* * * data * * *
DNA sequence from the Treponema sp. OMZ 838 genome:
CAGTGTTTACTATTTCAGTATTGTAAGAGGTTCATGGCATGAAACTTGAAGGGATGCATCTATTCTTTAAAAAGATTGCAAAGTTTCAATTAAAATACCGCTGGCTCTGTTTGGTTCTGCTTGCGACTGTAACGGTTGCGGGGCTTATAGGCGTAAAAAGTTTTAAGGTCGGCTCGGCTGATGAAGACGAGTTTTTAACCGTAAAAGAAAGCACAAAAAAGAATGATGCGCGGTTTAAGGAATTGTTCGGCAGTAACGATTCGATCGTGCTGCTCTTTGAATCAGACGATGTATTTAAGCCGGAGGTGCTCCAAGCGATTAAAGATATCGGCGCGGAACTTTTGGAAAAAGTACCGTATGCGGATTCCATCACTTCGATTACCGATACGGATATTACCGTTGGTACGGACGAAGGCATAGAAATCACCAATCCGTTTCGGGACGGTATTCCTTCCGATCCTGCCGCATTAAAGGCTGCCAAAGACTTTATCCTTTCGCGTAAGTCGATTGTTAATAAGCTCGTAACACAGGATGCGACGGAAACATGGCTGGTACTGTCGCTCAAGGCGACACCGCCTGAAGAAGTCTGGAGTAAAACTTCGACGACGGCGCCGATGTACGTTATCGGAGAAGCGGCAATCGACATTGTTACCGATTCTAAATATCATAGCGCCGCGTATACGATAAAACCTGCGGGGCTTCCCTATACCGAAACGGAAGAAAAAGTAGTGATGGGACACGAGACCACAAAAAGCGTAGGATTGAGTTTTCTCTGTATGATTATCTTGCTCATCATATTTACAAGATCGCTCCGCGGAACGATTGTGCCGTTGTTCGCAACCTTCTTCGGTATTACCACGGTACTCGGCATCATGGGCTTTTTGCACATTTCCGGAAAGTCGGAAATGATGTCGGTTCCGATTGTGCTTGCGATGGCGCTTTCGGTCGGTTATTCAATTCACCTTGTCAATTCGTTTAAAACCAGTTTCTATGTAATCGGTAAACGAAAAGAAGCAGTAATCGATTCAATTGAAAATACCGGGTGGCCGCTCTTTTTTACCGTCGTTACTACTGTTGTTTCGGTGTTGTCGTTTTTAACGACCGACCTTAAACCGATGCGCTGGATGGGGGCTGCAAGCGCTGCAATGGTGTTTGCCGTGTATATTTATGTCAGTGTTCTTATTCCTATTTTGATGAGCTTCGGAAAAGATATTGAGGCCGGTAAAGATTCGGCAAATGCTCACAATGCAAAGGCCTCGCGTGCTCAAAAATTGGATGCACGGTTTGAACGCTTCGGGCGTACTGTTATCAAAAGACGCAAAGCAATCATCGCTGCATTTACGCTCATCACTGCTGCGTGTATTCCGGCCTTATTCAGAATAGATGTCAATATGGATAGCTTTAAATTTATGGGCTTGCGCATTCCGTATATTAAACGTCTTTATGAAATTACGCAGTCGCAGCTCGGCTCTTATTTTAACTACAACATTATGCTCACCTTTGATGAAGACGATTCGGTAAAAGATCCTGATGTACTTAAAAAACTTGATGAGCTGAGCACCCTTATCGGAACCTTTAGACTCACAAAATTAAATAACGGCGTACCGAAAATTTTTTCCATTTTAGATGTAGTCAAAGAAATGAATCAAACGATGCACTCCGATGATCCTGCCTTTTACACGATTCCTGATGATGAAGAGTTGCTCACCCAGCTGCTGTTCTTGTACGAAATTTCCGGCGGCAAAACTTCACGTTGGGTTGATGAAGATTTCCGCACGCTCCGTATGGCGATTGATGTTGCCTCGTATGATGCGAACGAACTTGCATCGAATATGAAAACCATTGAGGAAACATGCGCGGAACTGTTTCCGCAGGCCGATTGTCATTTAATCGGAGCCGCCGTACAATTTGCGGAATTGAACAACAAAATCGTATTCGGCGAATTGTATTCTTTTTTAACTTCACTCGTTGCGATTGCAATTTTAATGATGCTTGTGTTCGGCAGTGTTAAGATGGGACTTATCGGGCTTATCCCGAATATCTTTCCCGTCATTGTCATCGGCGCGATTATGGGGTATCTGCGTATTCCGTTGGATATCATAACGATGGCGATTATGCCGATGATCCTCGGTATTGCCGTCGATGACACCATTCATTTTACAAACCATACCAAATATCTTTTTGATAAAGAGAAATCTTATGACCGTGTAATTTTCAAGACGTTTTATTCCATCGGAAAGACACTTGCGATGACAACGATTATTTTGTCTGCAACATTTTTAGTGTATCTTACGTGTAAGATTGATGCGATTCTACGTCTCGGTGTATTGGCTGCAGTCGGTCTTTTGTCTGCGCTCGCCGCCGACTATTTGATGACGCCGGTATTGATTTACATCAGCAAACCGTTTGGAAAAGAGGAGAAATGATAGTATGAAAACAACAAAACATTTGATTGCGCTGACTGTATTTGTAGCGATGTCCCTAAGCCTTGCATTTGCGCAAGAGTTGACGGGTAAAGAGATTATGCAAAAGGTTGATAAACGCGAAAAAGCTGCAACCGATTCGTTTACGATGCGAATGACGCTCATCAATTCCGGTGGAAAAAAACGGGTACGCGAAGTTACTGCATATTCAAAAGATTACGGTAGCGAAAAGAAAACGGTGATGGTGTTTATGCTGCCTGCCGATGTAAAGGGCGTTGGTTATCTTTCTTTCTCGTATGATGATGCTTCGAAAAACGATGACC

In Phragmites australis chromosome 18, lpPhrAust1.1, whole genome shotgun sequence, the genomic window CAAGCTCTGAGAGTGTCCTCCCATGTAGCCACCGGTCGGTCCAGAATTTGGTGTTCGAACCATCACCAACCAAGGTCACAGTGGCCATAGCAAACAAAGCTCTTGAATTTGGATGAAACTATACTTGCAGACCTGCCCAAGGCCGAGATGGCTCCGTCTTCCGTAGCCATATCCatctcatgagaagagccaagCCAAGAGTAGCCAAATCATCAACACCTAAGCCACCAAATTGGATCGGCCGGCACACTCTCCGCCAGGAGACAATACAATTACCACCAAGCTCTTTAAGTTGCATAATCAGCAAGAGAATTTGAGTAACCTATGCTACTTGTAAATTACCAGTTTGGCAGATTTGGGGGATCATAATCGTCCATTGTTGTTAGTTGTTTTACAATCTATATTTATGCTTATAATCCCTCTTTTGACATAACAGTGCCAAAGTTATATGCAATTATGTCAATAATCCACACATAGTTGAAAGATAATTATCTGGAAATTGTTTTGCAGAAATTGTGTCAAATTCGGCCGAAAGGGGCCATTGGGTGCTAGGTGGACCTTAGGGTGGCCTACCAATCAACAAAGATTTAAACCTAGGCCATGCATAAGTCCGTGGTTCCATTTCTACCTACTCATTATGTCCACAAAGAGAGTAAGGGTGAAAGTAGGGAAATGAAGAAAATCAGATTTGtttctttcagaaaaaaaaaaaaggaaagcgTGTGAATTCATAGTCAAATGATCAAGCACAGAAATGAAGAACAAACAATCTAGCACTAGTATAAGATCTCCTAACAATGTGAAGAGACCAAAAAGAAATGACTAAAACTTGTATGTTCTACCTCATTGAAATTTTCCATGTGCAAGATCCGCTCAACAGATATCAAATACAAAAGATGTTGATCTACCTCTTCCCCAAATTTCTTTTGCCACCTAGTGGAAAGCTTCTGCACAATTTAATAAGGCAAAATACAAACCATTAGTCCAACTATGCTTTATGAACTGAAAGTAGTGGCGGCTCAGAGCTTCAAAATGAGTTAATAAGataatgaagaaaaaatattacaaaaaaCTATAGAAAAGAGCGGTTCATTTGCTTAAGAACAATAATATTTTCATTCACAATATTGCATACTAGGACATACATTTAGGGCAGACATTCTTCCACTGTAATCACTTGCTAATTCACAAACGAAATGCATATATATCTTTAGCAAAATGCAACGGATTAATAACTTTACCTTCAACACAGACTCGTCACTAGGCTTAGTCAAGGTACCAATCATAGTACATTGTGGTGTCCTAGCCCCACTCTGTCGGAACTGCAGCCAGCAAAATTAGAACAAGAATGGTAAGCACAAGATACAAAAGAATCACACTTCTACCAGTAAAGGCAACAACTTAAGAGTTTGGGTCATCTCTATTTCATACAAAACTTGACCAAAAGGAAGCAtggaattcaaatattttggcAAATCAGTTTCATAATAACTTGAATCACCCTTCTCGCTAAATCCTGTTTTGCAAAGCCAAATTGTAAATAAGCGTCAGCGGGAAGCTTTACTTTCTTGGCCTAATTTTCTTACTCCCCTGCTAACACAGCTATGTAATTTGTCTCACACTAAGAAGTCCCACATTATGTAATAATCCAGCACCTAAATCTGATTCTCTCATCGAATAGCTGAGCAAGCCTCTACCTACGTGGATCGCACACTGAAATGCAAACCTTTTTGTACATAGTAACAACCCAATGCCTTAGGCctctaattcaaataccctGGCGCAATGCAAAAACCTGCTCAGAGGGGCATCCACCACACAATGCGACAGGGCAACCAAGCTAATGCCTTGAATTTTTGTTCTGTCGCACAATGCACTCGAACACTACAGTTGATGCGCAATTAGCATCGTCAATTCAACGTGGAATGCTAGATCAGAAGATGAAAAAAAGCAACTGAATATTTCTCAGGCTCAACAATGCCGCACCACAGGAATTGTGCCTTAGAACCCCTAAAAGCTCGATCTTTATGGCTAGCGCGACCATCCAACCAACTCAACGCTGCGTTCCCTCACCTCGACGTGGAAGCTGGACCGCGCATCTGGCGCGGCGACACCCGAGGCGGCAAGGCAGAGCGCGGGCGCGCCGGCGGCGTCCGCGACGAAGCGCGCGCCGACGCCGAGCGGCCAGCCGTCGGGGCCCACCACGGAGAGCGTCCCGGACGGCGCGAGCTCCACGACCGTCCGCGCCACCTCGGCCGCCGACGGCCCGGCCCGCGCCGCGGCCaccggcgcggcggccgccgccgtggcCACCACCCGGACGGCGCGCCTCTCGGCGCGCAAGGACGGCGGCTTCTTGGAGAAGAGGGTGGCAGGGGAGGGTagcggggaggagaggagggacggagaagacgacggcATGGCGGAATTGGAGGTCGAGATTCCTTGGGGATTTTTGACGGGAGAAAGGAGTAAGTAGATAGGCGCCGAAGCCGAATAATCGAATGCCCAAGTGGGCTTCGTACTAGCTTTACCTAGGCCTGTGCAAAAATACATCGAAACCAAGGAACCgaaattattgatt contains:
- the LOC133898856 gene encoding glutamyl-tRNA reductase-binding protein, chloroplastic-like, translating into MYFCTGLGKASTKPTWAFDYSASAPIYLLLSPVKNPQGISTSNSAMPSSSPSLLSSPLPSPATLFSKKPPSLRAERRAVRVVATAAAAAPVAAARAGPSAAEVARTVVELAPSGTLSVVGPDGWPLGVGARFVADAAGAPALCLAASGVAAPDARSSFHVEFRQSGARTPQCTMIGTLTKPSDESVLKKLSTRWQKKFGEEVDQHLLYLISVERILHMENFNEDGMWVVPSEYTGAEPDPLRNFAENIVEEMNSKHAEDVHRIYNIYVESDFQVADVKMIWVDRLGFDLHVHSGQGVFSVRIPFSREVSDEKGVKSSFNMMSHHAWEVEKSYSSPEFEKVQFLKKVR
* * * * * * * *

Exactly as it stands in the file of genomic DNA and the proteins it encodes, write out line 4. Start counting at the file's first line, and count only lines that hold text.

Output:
- the LOC133898856 gene encoding glutamyl-tRNA reductase-binding protein, chloroplastic-like, translating into MYFCTGLGKASTKPTWAFDYSASAPIYLLLSPVKNPQGISTSNSAMPSSSPSLLSSPLPSPATLFSKKPPSLRAERRAVRVVATAAAAAPVAAARAGPSAAEVARTVVELAPSGTLSVVGPDGWPLGVGARFVADAAGAPALCLAASGVAAPDARSSFHVEFRQSGARTPQCTMIGTLTKPSDESVLKKLSTRWQKKFGEEVDQHLLYLISVERILHMENFNEDGMWVVPSEYTGAEPDPLRNFAENIVEEMNSKHAEDVHRIYNIYVESDFQVADVKMIWVDRLGFDLHVHSGQGVFSVRIPFSREVSDEKGVKSSFNMMSHHAWEVEKSYSSPEFEKVQFLKKVR